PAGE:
The first mode of carrying out the invention as described above is directed to suppression of variation in luminance of the type produced by bright lines and dark bands appearing on the emission surface near the incidence end surface of the light scattering guide plate (first type). On the contrary, a second mode of carrying out the invention described below is directed to suppression of variation in luminance caused by shortage of luminance that occurs around peripheral portions of the emission surface near the incidence end surface of the light scattering guide plate (second type).

However, in both of these embodiments of the invention, illuminating light from the primary light source element is commonly subjected to light diffusion before it is introduced into the light scattering guide plate. Therefore, in conclusion, it is expected for these modes of carrying out the invention that the first and second types of variation in luminance are simultaneously reduced, although the emphasis is differently placed between them.

FIG. 8 is a perspective view of a light scattering guide plate employed in a surface light source device of side-light type according to the second embodiment of the invention as viewed from the side of the incidence end surface. The surface light source device of side-light type in this mode is the same in configuration as the surface light source device of side-light type described with reference to FIGS. 1 and 2 except that the structure of a light scattering guide plate 10 is different. Therefore, duplication in description will be avoided as much as possible.

In this surface light source device of side-light type, the width H of the light scattering guide plate 10 is formed to be equal to the length of the fluorescent lamp to enlarge the dimensions of the emission surface relative to the fluorescent lamp compared with a surface light source device of side-light type having a conventional configuration.

An incidence end surface 11 of the light scattering guide plate 10 is formed as a matte surface (rough surface) using a matting process, and the matte surface is formed to have roughness that increases toward end portions thereof on a second-order-functional basis. As a result, this embodiment of the invention makes it possible to effectively avoid variation in luminance occurring near the incidence end surface, especially variation in luminance of the second type as described above.

As in the first embodiment, with the arrangement shown in FIG. 4, distribution of luminance was measured on the emission surface of a surface light source device of side-light type employing such a light scattering guide plate 10. The measurement was performed on a case wherein a light scattering guide plate 10 having a length of 68 mm from the incidence end surface 11 to the end of the wedge-like configuration was used with directivity of emitted light corrected in the direction perpendicular to the emission surface. The distribution of luminance was obtained by measuring the luminance with a luminance measuring device 12 scanned from the side of the incidence end surface toward the end of the wedge-like configuration as indicated by the arrow C.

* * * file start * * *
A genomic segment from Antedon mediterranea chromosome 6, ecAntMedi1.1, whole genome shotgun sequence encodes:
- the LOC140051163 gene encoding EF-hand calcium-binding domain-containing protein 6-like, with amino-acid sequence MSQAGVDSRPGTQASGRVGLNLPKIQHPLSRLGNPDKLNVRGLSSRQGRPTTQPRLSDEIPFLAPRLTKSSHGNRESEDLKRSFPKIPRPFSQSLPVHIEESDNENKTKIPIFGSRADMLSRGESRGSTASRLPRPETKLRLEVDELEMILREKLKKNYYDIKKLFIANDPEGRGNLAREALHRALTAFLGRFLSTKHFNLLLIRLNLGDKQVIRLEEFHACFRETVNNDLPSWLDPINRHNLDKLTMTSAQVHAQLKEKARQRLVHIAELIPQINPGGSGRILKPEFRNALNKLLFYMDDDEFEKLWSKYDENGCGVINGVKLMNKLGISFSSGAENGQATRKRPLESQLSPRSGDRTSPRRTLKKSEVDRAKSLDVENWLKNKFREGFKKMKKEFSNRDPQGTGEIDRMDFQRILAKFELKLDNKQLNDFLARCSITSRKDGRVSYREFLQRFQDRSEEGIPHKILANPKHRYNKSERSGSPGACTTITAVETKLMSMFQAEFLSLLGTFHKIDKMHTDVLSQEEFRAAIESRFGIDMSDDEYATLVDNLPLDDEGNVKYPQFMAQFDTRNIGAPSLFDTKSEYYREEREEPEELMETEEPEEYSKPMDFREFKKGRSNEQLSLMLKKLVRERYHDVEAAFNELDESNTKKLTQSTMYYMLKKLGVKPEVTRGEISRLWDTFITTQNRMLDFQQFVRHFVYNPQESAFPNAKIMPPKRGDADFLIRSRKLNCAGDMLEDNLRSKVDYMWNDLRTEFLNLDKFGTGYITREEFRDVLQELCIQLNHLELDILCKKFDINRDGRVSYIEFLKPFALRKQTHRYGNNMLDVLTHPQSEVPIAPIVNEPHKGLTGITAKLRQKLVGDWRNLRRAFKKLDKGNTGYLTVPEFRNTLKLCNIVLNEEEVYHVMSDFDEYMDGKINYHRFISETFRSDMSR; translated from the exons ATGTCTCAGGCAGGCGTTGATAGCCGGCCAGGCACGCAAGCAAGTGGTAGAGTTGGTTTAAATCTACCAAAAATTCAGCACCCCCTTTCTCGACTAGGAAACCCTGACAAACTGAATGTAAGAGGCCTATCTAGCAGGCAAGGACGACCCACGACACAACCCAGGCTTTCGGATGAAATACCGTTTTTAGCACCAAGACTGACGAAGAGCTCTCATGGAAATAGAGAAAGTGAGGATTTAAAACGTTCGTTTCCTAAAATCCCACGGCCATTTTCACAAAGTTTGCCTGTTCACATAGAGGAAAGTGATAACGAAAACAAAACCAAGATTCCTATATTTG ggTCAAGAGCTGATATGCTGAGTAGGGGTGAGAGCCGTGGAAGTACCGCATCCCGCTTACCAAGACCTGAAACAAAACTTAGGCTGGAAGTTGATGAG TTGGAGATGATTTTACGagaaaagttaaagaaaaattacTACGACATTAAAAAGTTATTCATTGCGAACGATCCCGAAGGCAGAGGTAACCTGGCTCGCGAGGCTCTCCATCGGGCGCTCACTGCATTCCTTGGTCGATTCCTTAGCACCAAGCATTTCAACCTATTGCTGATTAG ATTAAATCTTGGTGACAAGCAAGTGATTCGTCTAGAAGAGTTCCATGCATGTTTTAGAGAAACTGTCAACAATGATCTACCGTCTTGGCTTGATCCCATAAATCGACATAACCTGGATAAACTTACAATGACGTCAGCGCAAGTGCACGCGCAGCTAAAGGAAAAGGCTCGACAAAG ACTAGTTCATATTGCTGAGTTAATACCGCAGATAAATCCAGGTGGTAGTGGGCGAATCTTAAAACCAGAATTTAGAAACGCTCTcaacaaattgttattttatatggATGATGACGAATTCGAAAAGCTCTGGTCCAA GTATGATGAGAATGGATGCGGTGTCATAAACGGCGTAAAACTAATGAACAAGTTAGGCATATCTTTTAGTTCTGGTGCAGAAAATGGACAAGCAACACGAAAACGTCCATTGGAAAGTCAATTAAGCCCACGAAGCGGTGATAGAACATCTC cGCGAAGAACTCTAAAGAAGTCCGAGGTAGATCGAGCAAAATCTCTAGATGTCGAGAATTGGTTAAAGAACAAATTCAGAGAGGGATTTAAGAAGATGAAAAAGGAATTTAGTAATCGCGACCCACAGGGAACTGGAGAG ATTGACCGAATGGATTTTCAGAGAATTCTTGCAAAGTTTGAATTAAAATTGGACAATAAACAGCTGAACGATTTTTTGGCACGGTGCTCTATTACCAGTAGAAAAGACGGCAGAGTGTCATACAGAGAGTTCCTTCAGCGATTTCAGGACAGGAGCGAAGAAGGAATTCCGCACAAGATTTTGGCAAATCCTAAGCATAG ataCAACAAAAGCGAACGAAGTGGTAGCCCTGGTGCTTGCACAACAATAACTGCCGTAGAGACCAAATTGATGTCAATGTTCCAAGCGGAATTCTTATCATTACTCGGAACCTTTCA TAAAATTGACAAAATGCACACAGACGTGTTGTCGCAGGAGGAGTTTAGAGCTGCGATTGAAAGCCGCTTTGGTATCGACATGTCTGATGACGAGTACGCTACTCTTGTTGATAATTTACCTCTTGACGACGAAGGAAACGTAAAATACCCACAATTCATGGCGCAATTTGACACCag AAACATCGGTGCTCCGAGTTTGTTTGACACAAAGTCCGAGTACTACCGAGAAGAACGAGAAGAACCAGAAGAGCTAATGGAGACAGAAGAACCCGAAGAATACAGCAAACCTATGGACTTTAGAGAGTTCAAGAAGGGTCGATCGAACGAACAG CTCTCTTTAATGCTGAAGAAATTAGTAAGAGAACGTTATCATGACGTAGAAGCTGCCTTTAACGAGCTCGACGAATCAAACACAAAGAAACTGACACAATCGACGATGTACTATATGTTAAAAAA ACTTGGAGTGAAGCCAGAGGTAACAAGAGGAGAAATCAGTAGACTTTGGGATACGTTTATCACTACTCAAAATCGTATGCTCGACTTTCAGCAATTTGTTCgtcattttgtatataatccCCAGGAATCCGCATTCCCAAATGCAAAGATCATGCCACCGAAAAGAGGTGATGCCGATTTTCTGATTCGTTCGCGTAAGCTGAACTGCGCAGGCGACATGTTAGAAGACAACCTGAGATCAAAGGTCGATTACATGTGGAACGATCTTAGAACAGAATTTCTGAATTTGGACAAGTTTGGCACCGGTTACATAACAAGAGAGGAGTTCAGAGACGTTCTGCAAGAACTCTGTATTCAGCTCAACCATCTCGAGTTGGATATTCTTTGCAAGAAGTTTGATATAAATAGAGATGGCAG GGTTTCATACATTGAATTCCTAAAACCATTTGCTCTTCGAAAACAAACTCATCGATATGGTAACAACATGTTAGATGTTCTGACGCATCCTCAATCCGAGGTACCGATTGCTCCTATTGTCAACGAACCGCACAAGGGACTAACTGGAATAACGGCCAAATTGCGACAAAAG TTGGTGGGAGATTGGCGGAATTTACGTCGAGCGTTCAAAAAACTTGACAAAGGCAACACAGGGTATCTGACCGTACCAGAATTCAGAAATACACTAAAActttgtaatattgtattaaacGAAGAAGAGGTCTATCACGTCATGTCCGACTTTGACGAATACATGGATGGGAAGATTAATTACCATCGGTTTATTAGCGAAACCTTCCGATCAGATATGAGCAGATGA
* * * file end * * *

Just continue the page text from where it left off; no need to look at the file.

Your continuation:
The light scattering guide plate in this mode is also roughened on its incidence end surface. Therefore, for the same reason as described in the first embodiment of the invention, the amount of the emitted light is increased near the incidence end surface when compared to a case wherein the incidence end surface is not processed at all. As a result, the first type of variation in luminance as described above is moderated.

As previously mentioned, if the incidence end surface 11 is extremely roughened, the distribution of the amount of the emitted light is excessively biased toward the incidence end surface, resulting in variation in luminance which is against what is intended. Specifically, the amount of light is reduced near the end of the wedge-like configuration compared to that near the incidence end surface 11. Further, efficient incidence of illuminating light L can not be achieved.

As described with reference to FIG. 1, there is however a strong tendency that shortage of the amount of light occurs around peripheral portions in the vicinity of the incidence end surface 11 (the portions indicated by the reference symbol X in FIG. 1). In order to compensate for this tendency, the matting process is performed to form the incidence end surface 11 of the light scattering guide plate 10 in this mode of carrying out the invention such that the roughness increases toward both side end portions quadradically. As a result, scattered light is produced at both side end portions of the incidence end surface before introduction into the light scattering guide plate, which contributes to emission from the portions indicated by the reference symbol X in FIG. 1.